Jim Glickenhaus's dream seemed unlikely from the start. Back in 2013, he set out to build SCG 003—a supercar that could compete in the highest levels of international sports car racing, then swap tires and drive home, legally, on public roads.
The New York multimillionaire's plan took on a more serious air in 2015. Following Scuderia Cameron Glickenhaus's appearances at the 24 Hours of the Nurburgring in 2011 and 2012 with the Ferrari-based P4/5, he brought two all-new SCG 003 racers to the 'Ring. With a sensuous, serious body engineered by ex-Pininfarina manager Paolo Garella and a 3.5-liter twin-turbo V6, derived from Honda's Daytona Prototype engine and , the car performed well—and more importantly, left driver Ken Dobson completely uninjured after a 125-mph crash during qualifying.
But in a way, the racing was the easy part. It's not terribly surprising that Glickenhaus's deep pockets and even deeper connections in the supercar world conjured a bespoke all-carbon-fiber design robust enough to meet the rigors of top-level GT racing. Turning that racer into a road car, one you could plate, insure, and daily drive? That was going to be a whole new challenge.
Which brings us here. I'm standing in the sweltering pits at Monticello Motor Club watching a horde of engineers buzz around a midnight blue SCG 003. It looks nearly identical to the car that raced at the Nurburgring, with a low, pointed nose, peaked fenders, and a dorsal fin rising off the roof like a comic book speed line.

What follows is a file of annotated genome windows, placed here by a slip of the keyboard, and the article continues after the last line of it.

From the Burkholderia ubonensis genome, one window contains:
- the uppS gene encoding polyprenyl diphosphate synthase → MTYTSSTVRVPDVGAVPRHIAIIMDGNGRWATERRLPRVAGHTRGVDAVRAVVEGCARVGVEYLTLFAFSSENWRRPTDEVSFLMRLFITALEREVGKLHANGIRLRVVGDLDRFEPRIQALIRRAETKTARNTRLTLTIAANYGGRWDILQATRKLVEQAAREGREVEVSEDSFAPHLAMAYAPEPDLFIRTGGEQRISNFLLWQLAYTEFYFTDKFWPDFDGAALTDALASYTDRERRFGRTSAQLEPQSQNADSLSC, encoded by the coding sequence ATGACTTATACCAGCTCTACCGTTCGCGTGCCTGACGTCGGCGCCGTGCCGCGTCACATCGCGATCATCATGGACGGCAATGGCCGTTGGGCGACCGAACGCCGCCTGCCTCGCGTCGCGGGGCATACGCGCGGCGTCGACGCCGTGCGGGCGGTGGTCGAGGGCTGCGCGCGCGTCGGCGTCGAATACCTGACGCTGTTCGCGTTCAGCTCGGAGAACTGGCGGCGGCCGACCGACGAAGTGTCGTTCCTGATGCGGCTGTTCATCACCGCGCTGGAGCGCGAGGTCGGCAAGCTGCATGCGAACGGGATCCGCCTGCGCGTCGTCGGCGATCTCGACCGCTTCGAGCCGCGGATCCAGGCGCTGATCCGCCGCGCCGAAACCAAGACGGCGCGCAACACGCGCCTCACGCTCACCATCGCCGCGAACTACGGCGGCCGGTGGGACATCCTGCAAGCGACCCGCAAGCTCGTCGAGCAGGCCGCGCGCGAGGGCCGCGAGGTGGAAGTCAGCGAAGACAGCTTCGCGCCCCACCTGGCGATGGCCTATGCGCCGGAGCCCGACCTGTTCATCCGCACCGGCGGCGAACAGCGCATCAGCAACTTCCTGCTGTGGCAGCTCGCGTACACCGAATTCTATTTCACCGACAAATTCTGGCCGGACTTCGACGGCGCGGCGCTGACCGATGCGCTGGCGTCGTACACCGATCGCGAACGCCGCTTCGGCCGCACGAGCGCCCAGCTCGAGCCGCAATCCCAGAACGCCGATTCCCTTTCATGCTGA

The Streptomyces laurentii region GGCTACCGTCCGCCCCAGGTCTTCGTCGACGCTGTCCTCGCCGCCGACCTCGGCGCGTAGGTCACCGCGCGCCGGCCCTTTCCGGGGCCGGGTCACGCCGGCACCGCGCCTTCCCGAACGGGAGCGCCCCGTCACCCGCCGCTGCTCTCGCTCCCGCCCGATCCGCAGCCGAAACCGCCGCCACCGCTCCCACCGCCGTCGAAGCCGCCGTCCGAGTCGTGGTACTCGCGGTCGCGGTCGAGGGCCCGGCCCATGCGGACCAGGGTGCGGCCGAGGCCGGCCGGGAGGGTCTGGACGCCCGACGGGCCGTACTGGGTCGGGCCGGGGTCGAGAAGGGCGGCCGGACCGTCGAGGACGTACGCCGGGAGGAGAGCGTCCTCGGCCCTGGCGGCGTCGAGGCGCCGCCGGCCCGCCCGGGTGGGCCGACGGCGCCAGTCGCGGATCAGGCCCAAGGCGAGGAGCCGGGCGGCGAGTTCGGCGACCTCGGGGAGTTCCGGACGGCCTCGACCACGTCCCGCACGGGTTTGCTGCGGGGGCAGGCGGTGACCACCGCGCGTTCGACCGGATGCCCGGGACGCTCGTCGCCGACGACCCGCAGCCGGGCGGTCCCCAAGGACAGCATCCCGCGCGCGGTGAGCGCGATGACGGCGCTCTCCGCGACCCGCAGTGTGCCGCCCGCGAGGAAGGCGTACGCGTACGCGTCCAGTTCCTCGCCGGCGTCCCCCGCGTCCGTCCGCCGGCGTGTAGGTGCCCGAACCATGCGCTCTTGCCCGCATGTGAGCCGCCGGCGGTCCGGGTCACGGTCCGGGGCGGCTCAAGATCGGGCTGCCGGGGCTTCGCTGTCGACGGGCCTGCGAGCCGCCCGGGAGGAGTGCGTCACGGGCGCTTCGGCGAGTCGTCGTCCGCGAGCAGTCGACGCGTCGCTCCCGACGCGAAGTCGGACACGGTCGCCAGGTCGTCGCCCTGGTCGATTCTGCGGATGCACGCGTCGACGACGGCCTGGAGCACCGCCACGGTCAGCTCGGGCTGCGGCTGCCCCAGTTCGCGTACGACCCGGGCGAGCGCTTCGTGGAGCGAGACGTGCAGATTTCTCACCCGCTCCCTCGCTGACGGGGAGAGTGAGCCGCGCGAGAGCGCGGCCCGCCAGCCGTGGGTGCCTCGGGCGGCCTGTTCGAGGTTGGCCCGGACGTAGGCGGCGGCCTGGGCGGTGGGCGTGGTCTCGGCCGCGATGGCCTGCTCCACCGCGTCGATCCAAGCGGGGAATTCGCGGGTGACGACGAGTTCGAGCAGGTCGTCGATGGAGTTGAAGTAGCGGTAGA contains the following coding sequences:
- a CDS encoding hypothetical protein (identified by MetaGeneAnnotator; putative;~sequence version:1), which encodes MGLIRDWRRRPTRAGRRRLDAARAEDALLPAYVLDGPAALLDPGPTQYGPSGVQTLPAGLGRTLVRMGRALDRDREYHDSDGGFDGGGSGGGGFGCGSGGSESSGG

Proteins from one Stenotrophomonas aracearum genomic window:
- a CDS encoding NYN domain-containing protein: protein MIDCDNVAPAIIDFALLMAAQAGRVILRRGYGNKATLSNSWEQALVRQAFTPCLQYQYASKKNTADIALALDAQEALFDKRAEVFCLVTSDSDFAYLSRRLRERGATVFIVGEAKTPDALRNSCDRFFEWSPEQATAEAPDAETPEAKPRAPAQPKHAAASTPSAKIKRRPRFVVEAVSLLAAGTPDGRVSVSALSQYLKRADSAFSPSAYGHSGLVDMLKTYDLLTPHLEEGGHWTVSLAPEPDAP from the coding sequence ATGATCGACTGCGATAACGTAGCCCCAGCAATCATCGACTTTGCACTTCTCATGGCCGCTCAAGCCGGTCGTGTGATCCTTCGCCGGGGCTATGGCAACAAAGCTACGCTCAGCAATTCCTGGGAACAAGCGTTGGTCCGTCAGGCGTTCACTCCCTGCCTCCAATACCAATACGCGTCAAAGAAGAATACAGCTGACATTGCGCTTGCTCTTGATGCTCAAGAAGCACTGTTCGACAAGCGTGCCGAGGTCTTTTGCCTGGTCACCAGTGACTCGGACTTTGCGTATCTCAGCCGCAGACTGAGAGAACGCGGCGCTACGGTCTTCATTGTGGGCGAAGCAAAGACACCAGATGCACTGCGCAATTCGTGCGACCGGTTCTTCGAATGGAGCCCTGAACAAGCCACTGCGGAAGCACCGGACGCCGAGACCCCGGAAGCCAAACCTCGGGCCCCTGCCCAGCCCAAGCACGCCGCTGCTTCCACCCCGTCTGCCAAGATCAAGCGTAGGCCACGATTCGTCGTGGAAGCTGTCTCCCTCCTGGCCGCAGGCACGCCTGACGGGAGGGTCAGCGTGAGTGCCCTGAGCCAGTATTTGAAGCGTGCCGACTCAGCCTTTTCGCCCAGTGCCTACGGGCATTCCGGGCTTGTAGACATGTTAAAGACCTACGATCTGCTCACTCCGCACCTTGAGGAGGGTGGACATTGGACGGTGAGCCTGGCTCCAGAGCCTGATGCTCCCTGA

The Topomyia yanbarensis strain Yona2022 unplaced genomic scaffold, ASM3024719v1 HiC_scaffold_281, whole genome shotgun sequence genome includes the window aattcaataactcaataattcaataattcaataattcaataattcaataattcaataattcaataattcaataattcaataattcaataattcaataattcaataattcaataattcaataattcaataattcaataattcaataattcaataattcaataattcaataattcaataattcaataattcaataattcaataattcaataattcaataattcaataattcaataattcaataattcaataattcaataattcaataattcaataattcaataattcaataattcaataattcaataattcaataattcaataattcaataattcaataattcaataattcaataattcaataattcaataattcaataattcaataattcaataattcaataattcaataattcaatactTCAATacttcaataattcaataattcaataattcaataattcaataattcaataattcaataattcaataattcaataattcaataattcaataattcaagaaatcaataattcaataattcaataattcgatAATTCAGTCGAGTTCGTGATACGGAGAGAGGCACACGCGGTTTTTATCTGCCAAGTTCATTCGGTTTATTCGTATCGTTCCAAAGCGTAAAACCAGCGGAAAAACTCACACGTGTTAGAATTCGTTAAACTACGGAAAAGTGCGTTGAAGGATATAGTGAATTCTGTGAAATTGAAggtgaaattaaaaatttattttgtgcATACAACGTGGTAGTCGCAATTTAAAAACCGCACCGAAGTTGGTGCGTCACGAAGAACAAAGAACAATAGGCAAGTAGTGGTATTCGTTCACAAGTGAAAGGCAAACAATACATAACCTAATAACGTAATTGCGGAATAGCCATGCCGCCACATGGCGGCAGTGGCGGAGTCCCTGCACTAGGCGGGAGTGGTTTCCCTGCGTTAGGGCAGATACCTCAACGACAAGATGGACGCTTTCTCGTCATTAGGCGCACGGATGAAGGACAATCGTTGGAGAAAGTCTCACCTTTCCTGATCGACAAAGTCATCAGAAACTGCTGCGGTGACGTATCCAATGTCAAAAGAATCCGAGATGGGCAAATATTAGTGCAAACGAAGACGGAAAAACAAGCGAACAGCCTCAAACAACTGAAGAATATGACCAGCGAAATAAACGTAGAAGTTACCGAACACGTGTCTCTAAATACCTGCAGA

But there are details here that weren't on the race car: Side reflectors; a third brake light; cut lines in the tinted-with-actual-sapphire carbon fiber bodywork denoting "bumpers" (sacrificial panels that easily swap out after a fender-bender).
It's still a prototype, but this is the one we've been waiting for—Jim Glickenhaus's street-legal SCG 003.
Yes, it still looks very much like the race car. That's not accidental. Glickenhaus's plan involves three varieties of SCG 003, all with the same body and bones. The one that competed at the 'Ring is the 003C, "Competizione" spec—ready-to-race with a series-approved engine, a Hewland racing gearbox, and no concession to the DOT. At the other end of the spectrum will be 003S, for "Stradale," a more luxurious offering with a sensible interior and toned-down aero.
Right in the middle of the three-car lineup is where things get interesting. Glickenhaus's dream really takes shape with the 003CS, "Competizione Stradale," the car you see here.